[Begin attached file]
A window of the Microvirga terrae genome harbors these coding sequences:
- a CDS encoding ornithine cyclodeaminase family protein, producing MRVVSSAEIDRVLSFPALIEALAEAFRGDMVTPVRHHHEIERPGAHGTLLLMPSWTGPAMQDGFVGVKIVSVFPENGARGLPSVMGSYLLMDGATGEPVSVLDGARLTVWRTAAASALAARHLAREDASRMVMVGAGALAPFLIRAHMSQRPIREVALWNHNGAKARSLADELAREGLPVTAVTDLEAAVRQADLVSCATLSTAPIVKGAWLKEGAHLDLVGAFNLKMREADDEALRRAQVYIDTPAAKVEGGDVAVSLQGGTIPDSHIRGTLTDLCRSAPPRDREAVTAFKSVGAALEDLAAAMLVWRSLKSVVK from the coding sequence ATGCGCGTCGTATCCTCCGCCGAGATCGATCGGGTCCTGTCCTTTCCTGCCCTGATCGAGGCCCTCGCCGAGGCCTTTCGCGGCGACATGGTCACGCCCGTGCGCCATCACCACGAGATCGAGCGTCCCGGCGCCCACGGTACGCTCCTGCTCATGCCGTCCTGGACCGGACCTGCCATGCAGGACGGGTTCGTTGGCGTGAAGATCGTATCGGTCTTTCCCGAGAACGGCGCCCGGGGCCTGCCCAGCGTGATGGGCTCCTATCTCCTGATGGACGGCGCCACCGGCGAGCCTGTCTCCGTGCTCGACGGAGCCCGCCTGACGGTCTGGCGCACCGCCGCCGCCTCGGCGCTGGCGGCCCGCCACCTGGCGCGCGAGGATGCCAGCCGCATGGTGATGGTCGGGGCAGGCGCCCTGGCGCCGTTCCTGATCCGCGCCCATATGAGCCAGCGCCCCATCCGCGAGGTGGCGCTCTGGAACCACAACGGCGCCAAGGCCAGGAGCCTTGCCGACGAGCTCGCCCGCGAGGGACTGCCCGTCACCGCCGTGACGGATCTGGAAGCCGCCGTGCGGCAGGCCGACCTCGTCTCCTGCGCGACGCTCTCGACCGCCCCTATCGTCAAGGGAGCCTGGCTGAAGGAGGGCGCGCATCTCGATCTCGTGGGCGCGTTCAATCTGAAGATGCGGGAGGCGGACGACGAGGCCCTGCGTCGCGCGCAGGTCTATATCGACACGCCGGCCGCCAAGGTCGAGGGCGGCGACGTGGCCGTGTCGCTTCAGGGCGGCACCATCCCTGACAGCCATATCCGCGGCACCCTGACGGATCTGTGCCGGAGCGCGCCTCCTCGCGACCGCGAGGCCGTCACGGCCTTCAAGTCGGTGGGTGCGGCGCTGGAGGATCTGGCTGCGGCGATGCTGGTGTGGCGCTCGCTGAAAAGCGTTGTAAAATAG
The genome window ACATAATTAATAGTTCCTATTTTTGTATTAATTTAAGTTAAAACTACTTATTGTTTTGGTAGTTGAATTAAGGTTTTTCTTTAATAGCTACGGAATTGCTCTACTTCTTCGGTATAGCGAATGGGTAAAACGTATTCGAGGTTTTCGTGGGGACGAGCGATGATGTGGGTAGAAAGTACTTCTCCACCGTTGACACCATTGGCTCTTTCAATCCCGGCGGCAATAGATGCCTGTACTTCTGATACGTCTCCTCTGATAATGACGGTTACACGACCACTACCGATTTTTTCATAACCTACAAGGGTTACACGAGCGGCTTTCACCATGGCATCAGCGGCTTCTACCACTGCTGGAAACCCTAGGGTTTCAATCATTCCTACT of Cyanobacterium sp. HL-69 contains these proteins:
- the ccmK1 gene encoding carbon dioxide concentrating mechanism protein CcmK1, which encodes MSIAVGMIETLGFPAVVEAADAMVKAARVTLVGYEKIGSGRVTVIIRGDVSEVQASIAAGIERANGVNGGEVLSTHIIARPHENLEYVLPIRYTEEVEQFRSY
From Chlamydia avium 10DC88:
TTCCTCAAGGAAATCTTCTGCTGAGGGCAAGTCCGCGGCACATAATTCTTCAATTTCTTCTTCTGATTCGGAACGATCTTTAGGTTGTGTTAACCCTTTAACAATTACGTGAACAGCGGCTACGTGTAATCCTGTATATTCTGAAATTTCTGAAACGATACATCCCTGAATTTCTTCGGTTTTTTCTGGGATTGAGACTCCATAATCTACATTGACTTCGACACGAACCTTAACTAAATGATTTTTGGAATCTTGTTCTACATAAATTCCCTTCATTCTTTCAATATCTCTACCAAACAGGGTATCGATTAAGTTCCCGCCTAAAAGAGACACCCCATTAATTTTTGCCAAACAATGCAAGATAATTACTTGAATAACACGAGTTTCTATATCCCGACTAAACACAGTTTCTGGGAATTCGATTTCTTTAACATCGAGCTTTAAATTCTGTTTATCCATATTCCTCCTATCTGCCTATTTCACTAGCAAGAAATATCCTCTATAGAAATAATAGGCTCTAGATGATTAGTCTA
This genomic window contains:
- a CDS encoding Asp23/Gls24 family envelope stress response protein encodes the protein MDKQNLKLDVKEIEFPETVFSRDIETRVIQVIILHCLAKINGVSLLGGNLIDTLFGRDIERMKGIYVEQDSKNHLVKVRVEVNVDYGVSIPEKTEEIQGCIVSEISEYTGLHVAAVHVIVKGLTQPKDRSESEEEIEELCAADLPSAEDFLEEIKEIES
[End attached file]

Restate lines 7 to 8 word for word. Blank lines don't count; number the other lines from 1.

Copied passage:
This genomic window contains:
- a CDS encoding Asp23/Gls24 family envelope stress response protein encodes the protein MDKQNLKLDVKEIEFPETVFSRDIETRVIQVIILHCLAKINGVSLLGGNLIDTLFGRDIERMKGIYVEQDSKNHLVKVRVEVNVDYGVSIPEKTEEIQGCIVSEISEYTGLHVAAVHVIVKGLTQPKDRSESEEEIEELCAADLPSAEDFLEEIKEIES